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L3Harris Technologies’ avionics and communications technology will provide a critical link that enables NASA to control the Perseverance Rover when it lands on Mars and throughout its 10-year life expectancy.
L3Harris communications technology will transmit data to and from Perseverance through relay orbiters that then provide a communications link with NASA controllers on Earth from up to 250 million miles away. The controllers will use both critical links to send instructions and receive data, imagery and other feedback from Perseverance.
“The rover will capture and transmit an unprecedented volume and the highest-quality images of the Mars surface via L3Harris’ transceivers to the overhead orbiters,” said Sean Stackley, President, Integrated Mission Systems, L3Harris. “This volume of transmission requires the significant bandwidth our transceivers provide, while adhering to stringent size, weight and energy constraints. Perseverance will operate in an extremely harsh environment for more than a decade, requiring our most hardened, durable and proven solutions. This is another great example of L3Harris driving innovation fast forward.”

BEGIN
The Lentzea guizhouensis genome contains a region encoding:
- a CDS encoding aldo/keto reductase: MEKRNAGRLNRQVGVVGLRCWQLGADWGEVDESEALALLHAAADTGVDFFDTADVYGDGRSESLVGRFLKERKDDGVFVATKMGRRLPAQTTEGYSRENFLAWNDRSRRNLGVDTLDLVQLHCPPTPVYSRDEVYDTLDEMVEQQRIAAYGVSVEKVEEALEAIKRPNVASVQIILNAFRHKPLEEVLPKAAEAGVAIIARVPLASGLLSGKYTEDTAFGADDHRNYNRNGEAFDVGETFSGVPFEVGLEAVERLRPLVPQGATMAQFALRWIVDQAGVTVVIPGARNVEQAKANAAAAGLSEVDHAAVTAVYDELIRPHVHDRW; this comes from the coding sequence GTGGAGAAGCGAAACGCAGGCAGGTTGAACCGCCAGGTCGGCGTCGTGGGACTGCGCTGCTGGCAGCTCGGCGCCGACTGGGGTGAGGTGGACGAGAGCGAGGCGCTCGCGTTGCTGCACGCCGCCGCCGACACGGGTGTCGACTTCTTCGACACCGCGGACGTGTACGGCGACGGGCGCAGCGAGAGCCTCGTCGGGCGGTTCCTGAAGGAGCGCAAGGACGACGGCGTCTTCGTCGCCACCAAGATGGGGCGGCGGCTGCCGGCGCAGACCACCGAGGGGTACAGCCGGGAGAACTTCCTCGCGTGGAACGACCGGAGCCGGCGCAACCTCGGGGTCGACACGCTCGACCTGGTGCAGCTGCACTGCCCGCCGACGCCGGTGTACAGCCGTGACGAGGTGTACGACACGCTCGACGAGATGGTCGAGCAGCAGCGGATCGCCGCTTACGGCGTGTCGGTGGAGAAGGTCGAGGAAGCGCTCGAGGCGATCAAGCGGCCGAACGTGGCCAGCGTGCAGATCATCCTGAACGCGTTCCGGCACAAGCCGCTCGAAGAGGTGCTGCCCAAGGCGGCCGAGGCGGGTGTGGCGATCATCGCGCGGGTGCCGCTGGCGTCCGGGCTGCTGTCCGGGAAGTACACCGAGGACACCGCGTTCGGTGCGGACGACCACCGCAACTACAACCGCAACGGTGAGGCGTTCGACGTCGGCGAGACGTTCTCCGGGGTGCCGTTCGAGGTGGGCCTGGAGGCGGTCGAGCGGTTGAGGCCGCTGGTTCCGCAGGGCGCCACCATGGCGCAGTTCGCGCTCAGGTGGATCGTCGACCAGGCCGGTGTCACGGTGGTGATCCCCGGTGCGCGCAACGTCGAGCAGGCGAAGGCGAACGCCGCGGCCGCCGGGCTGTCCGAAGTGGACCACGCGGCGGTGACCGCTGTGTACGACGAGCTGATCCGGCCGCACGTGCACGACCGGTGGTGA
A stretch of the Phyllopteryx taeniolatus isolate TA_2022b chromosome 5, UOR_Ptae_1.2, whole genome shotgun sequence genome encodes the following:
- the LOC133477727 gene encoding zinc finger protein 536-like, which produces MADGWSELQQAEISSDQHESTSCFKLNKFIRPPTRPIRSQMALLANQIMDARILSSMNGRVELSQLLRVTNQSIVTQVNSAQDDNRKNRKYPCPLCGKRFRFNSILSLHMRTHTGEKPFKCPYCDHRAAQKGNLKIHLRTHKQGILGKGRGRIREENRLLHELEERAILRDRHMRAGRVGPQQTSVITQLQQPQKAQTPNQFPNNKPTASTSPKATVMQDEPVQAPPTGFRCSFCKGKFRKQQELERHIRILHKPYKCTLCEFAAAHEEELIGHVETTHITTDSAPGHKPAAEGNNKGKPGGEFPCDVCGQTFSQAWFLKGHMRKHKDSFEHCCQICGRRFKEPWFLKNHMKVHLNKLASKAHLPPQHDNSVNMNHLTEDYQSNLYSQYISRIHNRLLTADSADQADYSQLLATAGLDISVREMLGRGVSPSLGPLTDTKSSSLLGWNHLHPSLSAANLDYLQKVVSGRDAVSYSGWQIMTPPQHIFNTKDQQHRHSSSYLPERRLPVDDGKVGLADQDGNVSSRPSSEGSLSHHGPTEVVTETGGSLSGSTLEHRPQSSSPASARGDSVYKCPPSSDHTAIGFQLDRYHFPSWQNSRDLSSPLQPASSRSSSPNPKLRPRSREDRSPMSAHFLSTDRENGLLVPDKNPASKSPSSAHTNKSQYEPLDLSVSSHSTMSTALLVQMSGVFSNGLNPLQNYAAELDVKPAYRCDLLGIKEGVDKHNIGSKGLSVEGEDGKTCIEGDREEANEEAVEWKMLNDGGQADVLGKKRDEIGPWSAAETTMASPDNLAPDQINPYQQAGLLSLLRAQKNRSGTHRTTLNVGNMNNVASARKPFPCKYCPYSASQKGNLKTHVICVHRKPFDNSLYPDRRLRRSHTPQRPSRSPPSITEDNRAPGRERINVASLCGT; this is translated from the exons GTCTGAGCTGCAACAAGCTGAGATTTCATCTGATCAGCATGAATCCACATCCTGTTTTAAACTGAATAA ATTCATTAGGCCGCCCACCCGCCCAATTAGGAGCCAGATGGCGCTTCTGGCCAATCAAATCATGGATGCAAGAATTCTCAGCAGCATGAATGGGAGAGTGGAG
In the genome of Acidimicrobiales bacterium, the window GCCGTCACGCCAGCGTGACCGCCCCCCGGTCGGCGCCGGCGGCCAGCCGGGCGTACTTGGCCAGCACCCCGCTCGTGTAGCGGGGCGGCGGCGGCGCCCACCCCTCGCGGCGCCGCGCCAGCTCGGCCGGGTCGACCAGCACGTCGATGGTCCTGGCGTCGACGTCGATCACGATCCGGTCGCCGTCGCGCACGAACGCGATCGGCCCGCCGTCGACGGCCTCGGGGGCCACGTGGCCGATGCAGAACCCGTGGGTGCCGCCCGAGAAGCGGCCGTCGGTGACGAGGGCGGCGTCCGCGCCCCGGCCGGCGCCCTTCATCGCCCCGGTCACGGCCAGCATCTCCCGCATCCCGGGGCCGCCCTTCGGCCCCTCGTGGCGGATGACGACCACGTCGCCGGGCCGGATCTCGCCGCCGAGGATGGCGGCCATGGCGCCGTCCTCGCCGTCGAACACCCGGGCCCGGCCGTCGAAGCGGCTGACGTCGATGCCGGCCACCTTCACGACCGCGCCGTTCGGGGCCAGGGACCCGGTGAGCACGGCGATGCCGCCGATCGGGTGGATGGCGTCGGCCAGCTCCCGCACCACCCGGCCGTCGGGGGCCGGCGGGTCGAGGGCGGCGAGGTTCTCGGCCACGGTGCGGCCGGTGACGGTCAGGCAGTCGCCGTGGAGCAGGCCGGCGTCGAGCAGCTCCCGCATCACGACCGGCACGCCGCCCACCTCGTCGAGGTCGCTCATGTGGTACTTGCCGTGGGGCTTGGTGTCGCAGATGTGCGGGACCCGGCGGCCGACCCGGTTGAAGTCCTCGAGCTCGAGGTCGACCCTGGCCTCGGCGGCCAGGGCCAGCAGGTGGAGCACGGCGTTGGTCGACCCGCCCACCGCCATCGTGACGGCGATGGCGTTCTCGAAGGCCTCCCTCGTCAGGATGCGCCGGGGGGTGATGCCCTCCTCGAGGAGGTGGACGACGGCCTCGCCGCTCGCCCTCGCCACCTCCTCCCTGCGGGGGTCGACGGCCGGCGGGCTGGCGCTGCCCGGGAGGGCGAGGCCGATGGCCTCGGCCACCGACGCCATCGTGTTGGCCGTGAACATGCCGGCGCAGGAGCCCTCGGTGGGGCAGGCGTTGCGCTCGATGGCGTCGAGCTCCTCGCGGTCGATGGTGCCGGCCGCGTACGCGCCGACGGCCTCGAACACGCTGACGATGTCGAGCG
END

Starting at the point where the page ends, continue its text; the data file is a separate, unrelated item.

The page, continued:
L3Harris innovation has played a critical role in space initiatives for more than 60 years. The company has supported NASA’s Mars exploration for two decades – including the Spirit, Opportunity, Curiosity and Perseverance vehicles. Perseverance, the most sophisticated rover yet, launched seven months ago on United Launch Alliance’s two-stage Atlas V-541 launch vehicle for a mission expected to last one Martian year – about 687 Earth days.
L3Harris technology has been onboard numerous NASA programs – from early spacecraft and continuing through the Mercury, Gemini, Apollo, Space Shuttle, International Space Station and previous Mars missions. L3Harris has supported deep space exploration with work on the Hubble Space Telescope and now the James Webb and Roman space telescopes. In addition, the company supports space-based weather forecasting on U.S. and international satellites and has navigation technology on every U.S. GPS satellite.